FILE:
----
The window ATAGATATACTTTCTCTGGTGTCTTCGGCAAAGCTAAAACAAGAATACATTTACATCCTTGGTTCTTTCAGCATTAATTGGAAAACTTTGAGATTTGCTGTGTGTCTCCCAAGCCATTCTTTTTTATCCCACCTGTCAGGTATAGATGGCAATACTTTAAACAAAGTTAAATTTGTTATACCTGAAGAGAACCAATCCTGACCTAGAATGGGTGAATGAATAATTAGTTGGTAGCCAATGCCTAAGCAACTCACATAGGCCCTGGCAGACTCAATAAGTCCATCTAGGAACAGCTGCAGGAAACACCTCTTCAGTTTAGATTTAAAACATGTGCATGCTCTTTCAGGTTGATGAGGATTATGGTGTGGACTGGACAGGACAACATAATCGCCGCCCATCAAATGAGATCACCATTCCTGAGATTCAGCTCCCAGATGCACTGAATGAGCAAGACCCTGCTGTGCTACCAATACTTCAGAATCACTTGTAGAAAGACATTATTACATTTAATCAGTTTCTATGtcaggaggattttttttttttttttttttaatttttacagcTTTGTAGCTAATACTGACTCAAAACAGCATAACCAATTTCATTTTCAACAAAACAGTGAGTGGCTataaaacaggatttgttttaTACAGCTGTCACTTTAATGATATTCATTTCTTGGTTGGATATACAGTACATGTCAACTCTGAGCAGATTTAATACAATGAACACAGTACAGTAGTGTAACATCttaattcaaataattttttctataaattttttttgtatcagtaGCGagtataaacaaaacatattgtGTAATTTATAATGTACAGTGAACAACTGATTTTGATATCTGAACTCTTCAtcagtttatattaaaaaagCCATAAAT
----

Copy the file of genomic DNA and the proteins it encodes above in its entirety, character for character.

The window ATAGATATACTTTCTCTGGTGTCTTCGGCAAAGCTAAAACAAGAATACATTTACATCCTTGGTTCTTTCAGCATTAATTGGAAAACTTTGAGATTTGCTGTGTGTCTCCCAAGCCATTCTTTTTTATCCCACCTGTCAGGTATAGATGGCAATACTTTAAACAAAGTTAAATTTGTTATACCTGAAGAGAACCAATCCTGACCTAGAATGGGTGAATGAATAATTAGTTGGTAGCCAATGCCTAAGCAACTCACATAGGCCCTGGCAGACTCAATAAGTCCATCTAGGAACAGCTGCAGGAAACACCTCTTCAGTTTAGATTTAAAACATGTGCATGCTCTTTCAGGTTGATGAGGATTATGGTGTGGACTGGACAGGACAACATAATCGCCGCCCATCAAATGAGATCACCATTCCTGAGATTCAGCTCCCAGATGCACTGAATGAGCAAGACCCTGCTGTGCTACCAATACTTCAGAATCACTTGTAGAAAGACATTATTACATTTAATCAGTTTCTATGtcaggaggattttttttttttttttttttaatttttacagcTTTGTAGCTAATACTGACTCAAAACAGCATAACCAATTTCATTTTCAACAAAACAGTGAGTGGCTataaaacaggatttgttttaTACAGCTGTCACTTTAATGATATTCATTTCTTGGTTGGATATACAGTACATGTCAACTCTGAGCAGATTTAATACAATGAACACAGTACAGTAGTGTAACATCttaattcaaataattttttctataaattttttttgtatcagtaGCGagtataaacaaaacatattgtGTAATTTATAATGTACAGTGAACAACTGATTTTGATATCTGAACTCTTCAtcagtttatattaaaaaagCCATAAAT